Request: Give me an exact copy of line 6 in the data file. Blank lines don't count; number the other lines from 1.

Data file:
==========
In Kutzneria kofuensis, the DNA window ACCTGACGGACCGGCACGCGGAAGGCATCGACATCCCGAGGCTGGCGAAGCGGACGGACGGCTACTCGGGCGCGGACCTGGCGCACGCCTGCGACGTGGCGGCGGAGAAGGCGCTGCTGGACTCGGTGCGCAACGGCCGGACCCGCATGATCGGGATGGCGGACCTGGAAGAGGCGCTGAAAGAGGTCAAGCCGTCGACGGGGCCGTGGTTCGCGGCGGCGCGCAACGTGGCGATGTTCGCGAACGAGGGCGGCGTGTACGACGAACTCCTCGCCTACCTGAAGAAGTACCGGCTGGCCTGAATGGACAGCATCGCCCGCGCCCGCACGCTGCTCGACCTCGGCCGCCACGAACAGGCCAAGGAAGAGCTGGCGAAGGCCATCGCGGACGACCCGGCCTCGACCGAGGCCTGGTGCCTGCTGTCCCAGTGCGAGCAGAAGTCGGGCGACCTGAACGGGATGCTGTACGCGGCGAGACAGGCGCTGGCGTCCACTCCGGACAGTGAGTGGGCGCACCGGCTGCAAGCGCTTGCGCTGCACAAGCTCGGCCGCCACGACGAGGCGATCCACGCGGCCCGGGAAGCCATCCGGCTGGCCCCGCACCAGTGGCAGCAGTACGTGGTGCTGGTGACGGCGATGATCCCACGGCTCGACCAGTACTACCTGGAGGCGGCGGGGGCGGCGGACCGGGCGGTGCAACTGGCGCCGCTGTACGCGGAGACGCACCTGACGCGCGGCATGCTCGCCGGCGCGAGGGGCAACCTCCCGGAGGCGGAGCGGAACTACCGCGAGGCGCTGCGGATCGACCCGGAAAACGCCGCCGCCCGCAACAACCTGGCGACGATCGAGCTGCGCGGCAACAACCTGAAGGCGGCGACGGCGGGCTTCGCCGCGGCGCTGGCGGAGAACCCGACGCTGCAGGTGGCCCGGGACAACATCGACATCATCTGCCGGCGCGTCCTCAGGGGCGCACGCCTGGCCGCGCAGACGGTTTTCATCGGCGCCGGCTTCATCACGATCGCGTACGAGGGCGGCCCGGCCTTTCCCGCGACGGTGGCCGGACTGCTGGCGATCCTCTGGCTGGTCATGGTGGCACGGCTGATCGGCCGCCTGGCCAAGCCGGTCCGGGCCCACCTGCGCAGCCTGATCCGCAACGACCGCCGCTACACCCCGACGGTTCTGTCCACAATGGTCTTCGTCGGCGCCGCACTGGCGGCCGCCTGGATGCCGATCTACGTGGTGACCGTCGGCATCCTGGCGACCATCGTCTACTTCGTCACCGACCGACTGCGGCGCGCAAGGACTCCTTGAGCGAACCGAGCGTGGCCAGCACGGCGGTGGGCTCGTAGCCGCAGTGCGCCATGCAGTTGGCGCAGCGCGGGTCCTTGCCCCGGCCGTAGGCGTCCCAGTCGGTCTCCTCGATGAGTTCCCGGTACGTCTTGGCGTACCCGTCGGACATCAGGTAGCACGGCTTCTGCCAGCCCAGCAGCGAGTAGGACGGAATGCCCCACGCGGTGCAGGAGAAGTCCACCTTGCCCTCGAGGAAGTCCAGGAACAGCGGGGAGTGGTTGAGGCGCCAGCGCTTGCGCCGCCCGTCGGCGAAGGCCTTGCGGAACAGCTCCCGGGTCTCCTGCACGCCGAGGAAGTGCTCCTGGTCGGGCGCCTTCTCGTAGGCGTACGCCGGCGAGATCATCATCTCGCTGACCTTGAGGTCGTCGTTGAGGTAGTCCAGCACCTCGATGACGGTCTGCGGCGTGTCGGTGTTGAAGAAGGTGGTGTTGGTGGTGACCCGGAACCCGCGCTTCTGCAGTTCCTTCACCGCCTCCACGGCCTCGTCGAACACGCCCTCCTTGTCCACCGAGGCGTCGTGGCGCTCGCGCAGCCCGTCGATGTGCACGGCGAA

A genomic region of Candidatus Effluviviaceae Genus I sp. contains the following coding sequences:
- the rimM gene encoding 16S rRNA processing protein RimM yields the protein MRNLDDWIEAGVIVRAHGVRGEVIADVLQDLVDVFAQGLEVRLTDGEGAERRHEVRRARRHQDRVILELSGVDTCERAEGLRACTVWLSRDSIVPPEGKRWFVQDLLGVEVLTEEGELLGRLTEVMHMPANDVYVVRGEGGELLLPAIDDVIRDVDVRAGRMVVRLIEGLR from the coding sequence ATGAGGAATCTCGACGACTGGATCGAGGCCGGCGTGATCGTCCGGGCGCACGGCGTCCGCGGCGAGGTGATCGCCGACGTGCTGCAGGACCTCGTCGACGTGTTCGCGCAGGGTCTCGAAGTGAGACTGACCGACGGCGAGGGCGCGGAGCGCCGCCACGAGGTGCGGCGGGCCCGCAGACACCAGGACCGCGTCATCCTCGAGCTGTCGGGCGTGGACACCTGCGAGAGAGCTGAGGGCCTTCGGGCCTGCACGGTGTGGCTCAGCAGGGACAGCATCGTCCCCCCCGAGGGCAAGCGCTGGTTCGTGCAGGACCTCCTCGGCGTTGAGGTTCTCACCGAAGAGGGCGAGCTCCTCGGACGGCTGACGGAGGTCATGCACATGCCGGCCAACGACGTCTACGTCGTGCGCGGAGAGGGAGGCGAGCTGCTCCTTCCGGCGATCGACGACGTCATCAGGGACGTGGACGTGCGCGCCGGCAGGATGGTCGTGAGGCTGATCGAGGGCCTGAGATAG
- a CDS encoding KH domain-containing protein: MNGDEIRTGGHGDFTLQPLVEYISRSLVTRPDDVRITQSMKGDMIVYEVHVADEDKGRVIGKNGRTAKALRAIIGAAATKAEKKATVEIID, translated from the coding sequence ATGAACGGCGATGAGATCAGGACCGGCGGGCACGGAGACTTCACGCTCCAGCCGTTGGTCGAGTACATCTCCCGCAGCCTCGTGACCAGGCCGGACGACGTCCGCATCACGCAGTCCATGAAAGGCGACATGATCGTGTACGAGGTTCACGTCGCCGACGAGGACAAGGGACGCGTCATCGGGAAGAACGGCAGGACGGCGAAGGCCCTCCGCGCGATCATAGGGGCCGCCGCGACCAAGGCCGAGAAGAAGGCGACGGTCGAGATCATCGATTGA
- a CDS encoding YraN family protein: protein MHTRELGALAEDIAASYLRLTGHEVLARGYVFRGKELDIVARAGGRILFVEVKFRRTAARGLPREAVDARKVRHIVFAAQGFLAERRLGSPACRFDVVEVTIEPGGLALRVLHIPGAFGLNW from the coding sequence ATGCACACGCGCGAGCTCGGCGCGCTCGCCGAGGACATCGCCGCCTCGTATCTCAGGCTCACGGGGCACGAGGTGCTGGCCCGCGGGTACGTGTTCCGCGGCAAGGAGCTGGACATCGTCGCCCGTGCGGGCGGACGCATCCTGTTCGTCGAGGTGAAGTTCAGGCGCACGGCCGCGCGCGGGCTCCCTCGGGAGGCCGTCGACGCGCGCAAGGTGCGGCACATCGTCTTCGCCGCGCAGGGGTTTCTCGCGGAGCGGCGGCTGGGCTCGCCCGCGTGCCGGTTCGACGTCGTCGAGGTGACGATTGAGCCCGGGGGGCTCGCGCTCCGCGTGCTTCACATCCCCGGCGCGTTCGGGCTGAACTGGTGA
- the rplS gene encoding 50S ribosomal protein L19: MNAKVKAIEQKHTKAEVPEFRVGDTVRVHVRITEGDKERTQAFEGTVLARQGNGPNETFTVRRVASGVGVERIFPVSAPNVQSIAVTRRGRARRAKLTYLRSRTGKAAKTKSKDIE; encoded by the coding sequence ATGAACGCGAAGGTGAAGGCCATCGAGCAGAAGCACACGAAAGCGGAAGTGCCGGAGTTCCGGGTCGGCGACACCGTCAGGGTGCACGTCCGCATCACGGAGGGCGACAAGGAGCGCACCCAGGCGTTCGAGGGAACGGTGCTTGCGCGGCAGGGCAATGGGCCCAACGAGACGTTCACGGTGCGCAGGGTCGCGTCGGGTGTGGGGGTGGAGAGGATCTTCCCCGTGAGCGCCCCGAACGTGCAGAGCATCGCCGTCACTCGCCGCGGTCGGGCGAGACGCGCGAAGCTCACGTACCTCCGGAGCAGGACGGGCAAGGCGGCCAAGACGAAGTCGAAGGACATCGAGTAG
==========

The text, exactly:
- the rplS gene encoding 50S ribosomal protein L19: MNAKVKAIEQKHTKAEVPEFRVGDTVRVHVRITEGDKERTQAFEGTVLARQGNGPNETFTVRRVASGVGVERIFPVSAPNVQSIAVTRRGRARRAKLTYLRSRTGKAAKTKSKDIE; encoded by the coding sequence ATGAACGCGAAGGTGAAGGCCATCGAGCAGAAGCACACGAAAGCGGAAGTGCCGGAGTTCCGGGTCGGCGACACCGTCAGGGTGCACGTCCGCATCACGGAGGGCGACAAGGAGCGCACCCAGGCGTTCGAGGGAACGGTGCTTGCGCGGCAGGGCAATGGGCCCAACGAGACGTTCACGGTGCGCAGGGTCGCGTCGGGTGTGGGGGTGGAGAGGATCTTCCCCGTGAGCGCCCCGAACGTGCAGAGCATCGCCGTCACTCGCCGCGGTCGGGCGAGACGCGCGAAGCTCACGTACCTCCGGAGCAGGACGGGCAAGGCGGCCAAGACGAAGTCGAAGGACATCGAGTAG